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Why Are Black People at Greater Risk of Colon Cancer?

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The 2020 death of beloved actor Chadwick Boseman left many people asking questions about colon cancer.

How could he have had colon cancer at such a young age? Wasn’t he in great physical shape?

Indeed, these are the same questions that we oncologists were asking ourselves, particularly in light of the continued rise in rates of colorectal cancer in young adults. Although the number of patients being diagnosed with and dying from colorectal cancer has been declining over the past several years, more cases than ever are being diagnosed in patients under the age of 50.

According to the American Cancer Society, colorectal cancer is now the No. 1 cause of cancer death in men under 50 and the No. 2 cause of cancer death in women under 50.

Especially relevant to the news about Mr. Boseman is the fact that African-Americans are the most likely race/ethnicity to be diagnosed with colorectal cancer, particularly at a younger age.

Furthermore, when considering patients who are diagnosed with colorectal cancer, dying from colon cancer is significantly more likely in African-Americans compared with white people. We have explanations for some of these differences in mortality but not all of them.

African-Americans are more likely to have a more advanced stage at the time of diagnosis, meaning having cancer spread beyond where it originated – either to nearby lymph nodes or distant organs. This difference accounts for some of the increased likelihood of dying from colorectal cancer. Additionally, factors such as low socioeconomic status and less access to healthcare are associated with an increase in mortality from colorectal cancer. 

Colorectal cancer screenings

Adults should start screening for colorectal cancer at age 45. For patients who have family members who have been diagnosed with colorectal cancer, screening should be considered even before the age of 45. Ultimately, the decision of when to begin screening is one that should be made after discussion with the patient’s primary care physician.

People at higher risk for colorectal cancer should talk with their doctor about whether starting screening earlier might be right for them. This includes people with:

  • A family history or personal history of colorectal cancer or certain types of polyps
  • A personal history of inflammatory bowel disease, including ulcerative colitis or Crohn's disease
  • A known or suspected family history of a hereditary colorectal cancer syndrome
  • A personal history of radiation to the abdomen (belly) or pelvic area to treat a prior cancer

Currently, colonoscopy is considered the gold standard for colorectal cancer screening. If a screening colonoscopy is completely normal, it typically does not need to be repeated for another 10 years. Sometimes, pre-cancerous growths can be found in the colon and removed, thereby preventing them from having the opportunity to become invasive colon cancers. In this case, a repeat colonoscopy is likely to be recommended three to five years later.

Other colorectal cancer screening tests exist, including imaging-based tests and scopes that do not examine the entire length of the colon. Stool-based screening tests are available that either test for the presence of blood (a sign of potential cancer) or test for the presence of abnormal genes in the stool that are commonly associated with colon cancer.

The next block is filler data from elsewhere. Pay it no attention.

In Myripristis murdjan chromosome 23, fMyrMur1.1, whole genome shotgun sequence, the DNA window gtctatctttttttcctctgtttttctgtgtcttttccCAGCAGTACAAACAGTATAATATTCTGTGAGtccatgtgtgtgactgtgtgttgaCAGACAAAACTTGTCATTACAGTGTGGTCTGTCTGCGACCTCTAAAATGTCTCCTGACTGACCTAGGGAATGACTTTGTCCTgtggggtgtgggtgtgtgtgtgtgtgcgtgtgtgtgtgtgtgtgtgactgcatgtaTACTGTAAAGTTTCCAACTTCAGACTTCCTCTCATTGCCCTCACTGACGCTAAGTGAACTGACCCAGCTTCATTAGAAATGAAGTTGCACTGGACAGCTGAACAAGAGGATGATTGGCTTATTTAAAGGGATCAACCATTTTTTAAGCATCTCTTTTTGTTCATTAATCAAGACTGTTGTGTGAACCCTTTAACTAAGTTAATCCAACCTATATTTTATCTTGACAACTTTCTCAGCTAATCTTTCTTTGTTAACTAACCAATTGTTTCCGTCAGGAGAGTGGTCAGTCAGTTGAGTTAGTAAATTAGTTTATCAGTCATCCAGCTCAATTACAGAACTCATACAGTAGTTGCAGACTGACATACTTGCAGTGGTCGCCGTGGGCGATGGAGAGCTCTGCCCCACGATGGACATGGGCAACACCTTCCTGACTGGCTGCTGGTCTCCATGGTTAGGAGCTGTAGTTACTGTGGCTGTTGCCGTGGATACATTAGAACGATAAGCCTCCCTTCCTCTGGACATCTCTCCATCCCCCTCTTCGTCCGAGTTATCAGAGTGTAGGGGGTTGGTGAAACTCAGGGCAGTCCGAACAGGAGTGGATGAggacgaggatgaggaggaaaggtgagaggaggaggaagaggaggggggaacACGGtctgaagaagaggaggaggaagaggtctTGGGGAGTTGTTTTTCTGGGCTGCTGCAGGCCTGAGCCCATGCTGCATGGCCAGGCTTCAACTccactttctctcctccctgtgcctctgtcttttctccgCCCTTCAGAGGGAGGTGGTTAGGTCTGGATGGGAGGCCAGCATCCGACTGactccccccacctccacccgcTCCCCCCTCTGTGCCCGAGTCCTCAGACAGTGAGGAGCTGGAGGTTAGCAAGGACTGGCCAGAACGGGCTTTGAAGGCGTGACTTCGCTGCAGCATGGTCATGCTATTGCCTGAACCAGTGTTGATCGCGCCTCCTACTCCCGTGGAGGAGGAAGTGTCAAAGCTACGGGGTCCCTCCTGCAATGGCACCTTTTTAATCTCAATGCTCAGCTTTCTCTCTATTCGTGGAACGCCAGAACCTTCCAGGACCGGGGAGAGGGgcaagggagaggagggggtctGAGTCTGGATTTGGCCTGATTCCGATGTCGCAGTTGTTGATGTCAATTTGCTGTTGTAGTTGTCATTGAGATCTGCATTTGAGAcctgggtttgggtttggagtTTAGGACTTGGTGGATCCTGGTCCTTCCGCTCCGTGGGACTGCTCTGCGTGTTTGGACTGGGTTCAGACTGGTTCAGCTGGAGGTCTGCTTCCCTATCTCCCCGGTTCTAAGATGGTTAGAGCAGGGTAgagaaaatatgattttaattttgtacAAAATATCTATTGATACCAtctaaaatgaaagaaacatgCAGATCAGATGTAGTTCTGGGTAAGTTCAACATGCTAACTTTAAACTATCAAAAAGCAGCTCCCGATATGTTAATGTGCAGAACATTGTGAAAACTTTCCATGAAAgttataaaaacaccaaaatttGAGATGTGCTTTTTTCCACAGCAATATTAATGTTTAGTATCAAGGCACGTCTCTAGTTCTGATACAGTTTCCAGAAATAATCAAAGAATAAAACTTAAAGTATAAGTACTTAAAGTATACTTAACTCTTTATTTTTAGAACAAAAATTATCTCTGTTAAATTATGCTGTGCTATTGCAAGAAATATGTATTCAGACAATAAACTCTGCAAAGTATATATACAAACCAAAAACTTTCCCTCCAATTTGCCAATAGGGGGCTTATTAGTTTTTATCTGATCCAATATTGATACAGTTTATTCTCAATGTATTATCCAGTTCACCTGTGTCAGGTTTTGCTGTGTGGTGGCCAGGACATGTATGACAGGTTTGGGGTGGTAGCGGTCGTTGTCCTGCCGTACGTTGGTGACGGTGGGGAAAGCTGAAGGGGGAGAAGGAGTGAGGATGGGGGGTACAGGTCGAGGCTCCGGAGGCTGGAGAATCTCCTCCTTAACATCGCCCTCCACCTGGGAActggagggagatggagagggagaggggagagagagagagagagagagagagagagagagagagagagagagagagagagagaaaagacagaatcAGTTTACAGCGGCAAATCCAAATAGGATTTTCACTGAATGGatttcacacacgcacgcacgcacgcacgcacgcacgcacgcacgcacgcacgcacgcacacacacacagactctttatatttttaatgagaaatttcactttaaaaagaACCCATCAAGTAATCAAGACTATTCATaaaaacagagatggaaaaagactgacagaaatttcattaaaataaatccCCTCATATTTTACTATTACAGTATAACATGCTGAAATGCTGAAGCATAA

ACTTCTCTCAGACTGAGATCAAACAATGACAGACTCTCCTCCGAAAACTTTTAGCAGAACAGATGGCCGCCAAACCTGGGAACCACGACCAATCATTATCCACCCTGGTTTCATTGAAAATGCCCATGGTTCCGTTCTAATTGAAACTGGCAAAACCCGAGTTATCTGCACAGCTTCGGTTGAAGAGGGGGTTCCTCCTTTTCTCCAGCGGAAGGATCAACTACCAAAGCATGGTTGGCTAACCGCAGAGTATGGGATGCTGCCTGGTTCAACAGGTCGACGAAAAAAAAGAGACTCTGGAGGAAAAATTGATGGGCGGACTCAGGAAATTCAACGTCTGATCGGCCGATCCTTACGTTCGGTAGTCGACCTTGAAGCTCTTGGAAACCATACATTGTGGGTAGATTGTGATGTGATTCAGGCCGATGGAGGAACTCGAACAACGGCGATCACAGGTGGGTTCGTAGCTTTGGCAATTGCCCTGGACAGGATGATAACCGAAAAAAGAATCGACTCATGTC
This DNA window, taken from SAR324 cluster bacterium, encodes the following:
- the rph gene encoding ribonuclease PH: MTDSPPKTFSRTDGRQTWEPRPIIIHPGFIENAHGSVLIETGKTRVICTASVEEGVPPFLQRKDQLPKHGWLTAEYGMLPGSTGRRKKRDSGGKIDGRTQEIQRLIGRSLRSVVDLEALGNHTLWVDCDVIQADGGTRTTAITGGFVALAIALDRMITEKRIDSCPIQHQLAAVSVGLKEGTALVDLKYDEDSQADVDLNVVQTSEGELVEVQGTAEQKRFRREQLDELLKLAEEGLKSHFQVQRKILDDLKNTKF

The advantages of the stool-based test are that they are not invasive like a colonoscopy and do not require a preparation to clean out your bowels. The disadvantages are that they need to be performed either annually or every three years, depending on the test. And if the stool-based test finds abnormalities, then a colonoscopy is recommended to further evaluate what may be wrong.

Colorectal cancer symptoms

It’s important to be aware of possible symptoms of colorectal cancer, no matter your age. The most common symptoms of colorectal cancer include:

  • A change in bowel habits, such as diarrhea, constipation, or narrowing of the stool, that lasts for more than a few days
  • A feeling that you need to have a bowel movement that's not relieved by having one
  • Rectal bleeding
  • Blood in the stool, which might make the stool look dark brown or black
  • Cramping or pain in the abdomen (belly)
  • Feeling tired or weak
  • Losing weight without trying

Screening is vital, and for those at heightened risk due to family history or being due to race/ethnicity, I highly recommend having a conversation with your primary care physician about when to begin screening for colorectal cancer.

The bottom line is that despite advances in treatment, colorectal cancer continues to be a concern for adults of all ages, and increasingly for young adults. As we continue to dive into the research as to why African-Americans are at higher risk of being diagnosed with and dying from colorectal cancer, I want to emphasize actions that can be taken to reduce these risks. Exercise, a high-fiber diet, a healthy weight and cutting out bad habits like smoking and excessive alcohol drinking can all lower the risk of colorectal cancer.

We continue to mourn the tragic death of Chadwick Boseman, and if one positive can come out of his passing, I hope it will be the increased awareness of the plight of colorectal cancer in his demographic so that we can begin to fix it.

Learn more about colorectal cancer screenings at Ochsner:

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